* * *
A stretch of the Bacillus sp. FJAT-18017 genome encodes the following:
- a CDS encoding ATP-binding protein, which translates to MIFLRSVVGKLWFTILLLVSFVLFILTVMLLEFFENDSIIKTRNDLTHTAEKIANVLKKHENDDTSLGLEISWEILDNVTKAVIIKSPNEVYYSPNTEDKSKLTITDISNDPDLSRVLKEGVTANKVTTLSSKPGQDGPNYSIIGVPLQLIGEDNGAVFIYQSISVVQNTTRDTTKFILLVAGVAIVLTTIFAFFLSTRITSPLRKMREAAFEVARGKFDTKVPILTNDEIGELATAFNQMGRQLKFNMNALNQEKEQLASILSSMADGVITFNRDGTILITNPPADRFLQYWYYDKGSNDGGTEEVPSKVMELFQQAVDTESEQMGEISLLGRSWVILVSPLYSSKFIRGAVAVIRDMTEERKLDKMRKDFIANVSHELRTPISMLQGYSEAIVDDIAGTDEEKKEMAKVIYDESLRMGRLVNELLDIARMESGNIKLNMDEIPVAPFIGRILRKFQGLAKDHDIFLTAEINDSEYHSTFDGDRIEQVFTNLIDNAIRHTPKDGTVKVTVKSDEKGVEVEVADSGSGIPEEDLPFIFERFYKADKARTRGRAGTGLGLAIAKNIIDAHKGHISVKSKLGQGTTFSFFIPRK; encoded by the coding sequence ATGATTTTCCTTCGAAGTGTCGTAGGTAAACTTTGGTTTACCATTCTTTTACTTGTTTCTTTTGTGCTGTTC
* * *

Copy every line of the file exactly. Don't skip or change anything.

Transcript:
A stretch of the Bacillus sp. FJAT-18017 genome encodes the following:
- a CDS encoding ATP-binding protein, which translates to MIFLRSVVGKLWFTILLLVSFVLFILTVMLLEFFENDSIIKTRNDLTHTAEKIANVLKKHENDDTSLGLEISWEILDNVTKAVIIKSPNEVYYSPNTEDKSKLTITDISNDPDLSRVLKEGVTANKVTTLSSKPGQDGPNYSIIGVPLQLIGEDNGAVFIYQSISVVQNTTRDTTKFILLVAGVAIVLTTIFAFFLSTRITSPLRKMREAAFEVARGKFDTKVPILTNDEIGELATAFNQMGRQLKFNMNALNQEKEQLASILSSMADGVITFNRDGTILITNPPADRFLQYWYYDKGSNDGGTEEVPSKVMELFQQAVDTESEQMGEISLLGRSWVILVSPLYSSKFIRGAVAVIRDMTEERKLDKMRKDFIANVSHELRTPISMLQGYSEAIVDDIAGTDEEKKEMAKVIYDESLRMGRLVNELLDIARMESGNIKLNMDEIPVAPFIGRILRKFQGLAKDHDIFLTAEINDSEYHSTFDGDRIEQVFTNLIDNAIRHTPKDGTVKVTVKSDEKGVEVEVADSGSGIPEEDLPFIFERFYKADKARTRGRAGTGLGLAIAKNIIDAHKGHISVKSKLGQGTTFSFFIPRK; encoded by the coding sequence ATGATTTTCCTTCGAAGTGTCGTAGGTAAACTTTGGTTTACCATTCTTTTACTTGTTTCTTTTGTGCTGTTC